When I started researching apple production in North Carolina, I wasn’t sure what aspect would catch my attention for the weekly update. I expected the subject to fall somewhere in between production numbers and why apples are grown where they’re grown. Then someone pointed out that you never see North Carolina apples in the store. Why doesn’t one see NC apples in the store? I decided this was the line of inquiry to follow.
My great grandparents had an apple orchard when I was growing up, so I never questioned the fact that North Carolina produces apples. Maybe we don’t produce as many apples as I assumed. It turns out NC is in the top ten states for apple production, usually falling around 7th . Of course, if the US doesn’t produce that many apples or almost all come from one state, then seventh place may not be that many. I started digging through the first of many documents, charts, and Excel files to find some actual numbers. In 2010, North Carolina actually produced around 134 million pounds of apples . So a lack of apples shouldn’t be the reason for their absence in box stores.
Perhaps the reasons are geographic. If the area for apples is clustered, they may not get distributed evenly throughout the state. Apple production in the state clusters into five major areas: Henderson, Haywood, Mt. Mitchel, Northwest, and South Mountain areas . The areas aren’t massively spread out, but the spread is big enough and transportation accessible enough that geography shouldn’t be a problem. The reason for the clusters actually dates back as early as the 19th century. Apples have been grown in thermal belt areas of North Carolina since pioneers in the 1800’s discovered that growing apples on hill slopes instead on mountaintops or the bottom of valleys made for a longer growing season . In southwestern NC, there is an average rainfall of over ninety inches (versus an average of forty to fifty-five inches east of the mountains) because a barrier formed by the mountains forces moist, southerly winds over it . Overall, the thermal belts make an excellent place to grow apples.
So if North Carolina has plenty of apples and geography doesn’t prevent them from being moved around, what’s the problem? Poking through some more USDA spreadsheets, I found that in 2010, 50.7 million pounds of NC apples were used for canning. That’s a decent chunk. Excel file revealed that an additional 21 million pounds get turned into juice or cider. So, around 72.1 million pounds of the 134 mil don’t even reach the final consumer as a whole apple (most of this comes to you in the form of juice or apple sauce). What about the 40-ish percent that do reach the last step of their journey still intact? One-fourth of US apples are exported to other countries , and since a breakdown by state isn’t readily available, let’s just use the average. So 30% of 134 million pounds equals a lot of apples still unaccounted for (around 40.2 million lbs.).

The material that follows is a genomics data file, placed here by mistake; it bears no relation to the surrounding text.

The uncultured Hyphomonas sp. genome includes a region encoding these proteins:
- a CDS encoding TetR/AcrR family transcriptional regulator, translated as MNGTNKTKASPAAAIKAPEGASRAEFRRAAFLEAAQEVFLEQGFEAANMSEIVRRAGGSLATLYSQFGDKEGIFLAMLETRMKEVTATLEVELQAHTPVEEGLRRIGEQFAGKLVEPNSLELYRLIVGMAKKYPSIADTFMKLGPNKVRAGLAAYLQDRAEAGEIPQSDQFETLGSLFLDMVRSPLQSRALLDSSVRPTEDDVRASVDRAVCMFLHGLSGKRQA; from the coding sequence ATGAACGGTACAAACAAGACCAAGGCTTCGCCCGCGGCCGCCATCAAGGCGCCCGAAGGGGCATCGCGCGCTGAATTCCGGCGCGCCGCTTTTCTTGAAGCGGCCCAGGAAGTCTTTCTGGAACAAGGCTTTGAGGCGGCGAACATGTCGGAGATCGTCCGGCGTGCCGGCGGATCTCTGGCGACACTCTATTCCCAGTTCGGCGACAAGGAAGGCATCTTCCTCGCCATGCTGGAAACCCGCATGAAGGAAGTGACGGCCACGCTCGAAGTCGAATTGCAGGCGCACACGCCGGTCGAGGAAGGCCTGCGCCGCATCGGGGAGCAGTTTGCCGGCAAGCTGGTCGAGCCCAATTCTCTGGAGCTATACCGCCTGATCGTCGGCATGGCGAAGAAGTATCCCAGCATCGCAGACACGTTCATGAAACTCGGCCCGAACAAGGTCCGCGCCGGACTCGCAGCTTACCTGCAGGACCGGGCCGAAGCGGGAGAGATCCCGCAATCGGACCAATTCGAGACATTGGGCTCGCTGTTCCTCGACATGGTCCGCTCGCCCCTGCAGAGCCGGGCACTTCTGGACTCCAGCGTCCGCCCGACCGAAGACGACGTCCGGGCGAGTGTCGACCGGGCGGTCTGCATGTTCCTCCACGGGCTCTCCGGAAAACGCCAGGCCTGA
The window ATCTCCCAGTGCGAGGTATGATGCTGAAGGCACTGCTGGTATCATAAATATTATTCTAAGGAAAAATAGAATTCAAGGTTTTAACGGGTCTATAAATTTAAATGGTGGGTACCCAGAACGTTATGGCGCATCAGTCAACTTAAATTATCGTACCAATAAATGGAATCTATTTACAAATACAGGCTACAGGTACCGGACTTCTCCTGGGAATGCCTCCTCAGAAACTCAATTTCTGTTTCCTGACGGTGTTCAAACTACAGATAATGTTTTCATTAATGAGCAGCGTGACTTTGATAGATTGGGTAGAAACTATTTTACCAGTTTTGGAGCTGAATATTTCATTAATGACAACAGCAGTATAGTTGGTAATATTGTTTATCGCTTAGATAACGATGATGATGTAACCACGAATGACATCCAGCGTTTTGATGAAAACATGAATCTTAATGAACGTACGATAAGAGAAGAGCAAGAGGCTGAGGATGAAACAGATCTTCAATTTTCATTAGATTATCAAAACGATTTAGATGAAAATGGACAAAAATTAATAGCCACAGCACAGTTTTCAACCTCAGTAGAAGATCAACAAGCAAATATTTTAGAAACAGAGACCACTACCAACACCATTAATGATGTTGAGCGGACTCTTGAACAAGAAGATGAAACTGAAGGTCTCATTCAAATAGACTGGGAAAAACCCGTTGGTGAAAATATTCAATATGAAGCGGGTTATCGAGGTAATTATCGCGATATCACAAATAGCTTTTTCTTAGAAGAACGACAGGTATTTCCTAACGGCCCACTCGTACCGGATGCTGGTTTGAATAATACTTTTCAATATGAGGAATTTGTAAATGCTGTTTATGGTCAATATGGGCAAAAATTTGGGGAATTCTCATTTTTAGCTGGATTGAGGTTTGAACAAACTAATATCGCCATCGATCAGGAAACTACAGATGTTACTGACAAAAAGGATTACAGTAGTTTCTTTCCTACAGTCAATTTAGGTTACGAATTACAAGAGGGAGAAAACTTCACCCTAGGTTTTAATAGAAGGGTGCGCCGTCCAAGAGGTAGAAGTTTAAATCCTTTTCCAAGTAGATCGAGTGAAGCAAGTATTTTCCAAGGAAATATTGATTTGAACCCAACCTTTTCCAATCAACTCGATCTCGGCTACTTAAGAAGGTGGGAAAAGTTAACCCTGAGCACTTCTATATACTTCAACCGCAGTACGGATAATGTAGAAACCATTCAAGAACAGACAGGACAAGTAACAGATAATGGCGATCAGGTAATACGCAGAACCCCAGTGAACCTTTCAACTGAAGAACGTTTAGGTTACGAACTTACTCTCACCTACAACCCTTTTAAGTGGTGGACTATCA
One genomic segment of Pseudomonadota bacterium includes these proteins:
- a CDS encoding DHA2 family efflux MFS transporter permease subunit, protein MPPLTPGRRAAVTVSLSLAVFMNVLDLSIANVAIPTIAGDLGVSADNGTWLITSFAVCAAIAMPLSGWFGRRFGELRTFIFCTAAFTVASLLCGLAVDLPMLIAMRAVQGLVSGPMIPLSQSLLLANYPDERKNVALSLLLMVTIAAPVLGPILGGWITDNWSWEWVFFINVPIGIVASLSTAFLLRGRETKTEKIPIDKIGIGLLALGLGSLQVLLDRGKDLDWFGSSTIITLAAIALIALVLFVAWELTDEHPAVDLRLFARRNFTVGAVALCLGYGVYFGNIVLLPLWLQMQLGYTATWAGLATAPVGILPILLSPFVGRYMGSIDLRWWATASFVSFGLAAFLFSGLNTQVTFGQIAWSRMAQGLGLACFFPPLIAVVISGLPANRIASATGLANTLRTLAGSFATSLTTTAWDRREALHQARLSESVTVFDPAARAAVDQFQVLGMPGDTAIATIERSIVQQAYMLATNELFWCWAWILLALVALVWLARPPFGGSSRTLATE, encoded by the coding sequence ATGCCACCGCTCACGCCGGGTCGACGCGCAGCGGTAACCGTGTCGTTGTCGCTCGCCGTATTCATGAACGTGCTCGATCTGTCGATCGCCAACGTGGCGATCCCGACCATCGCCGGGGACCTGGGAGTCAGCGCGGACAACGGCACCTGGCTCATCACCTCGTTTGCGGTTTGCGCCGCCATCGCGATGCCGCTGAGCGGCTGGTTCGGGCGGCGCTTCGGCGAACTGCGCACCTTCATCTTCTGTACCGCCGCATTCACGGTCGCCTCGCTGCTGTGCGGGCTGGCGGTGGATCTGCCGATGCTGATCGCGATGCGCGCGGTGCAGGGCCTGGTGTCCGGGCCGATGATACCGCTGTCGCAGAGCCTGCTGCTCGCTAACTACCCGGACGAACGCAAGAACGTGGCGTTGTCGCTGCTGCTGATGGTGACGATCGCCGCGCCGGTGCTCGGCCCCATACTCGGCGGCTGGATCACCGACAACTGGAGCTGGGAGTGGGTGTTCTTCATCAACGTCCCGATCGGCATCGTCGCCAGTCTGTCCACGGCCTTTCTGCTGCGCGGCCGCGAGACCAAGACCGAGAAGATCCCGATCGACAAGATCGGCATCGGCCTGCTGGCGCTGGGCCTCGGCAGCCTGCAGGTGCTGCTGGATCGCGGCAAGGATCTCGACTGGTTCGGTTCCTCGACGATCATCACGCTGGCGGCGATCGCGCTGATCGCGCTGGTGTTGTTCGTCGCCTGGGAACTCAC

The most commonly grown apples fall into one of four types, but there are actually over forty other types grown in the state; however, these are almost exclusively found in roadside stands . Any others will generally be found at the farmer’s market. That’s the ‘where’ of finding North Carolina apples, and the ‘why’ has been answered to a certain numerical degree, but for the bigger ‘why’ one can’t find NC apples in stores, I don’t have an exact answer. With the apple production in North Carolina being spread over around three hundred orchards, maybe it’s easier for stores to import apples instead of dealing with multiple suppliers. Stores may think apples sound more exotic if they come from places that are usually cold. Or perhaps history plays a role. Thinking on the roadside stands and stories of how my great grandfather used to get on his bike and peddle apples, maybe NC likes to keep things old school. Or maybe North Carolina likes to keep its local apples truly local.
Carolina apples may not be as convenient to find as imports in the store, but NC apples are worth looking for. The weather in North Carolina’s apple growing regions is ideal for producing apples with a great combination of crispness, juiciness, and sweetness. Finding North Carolina apples may not always be easy, but like the overlooks and hiking trails in the land where they grow, a bit of effort pays off.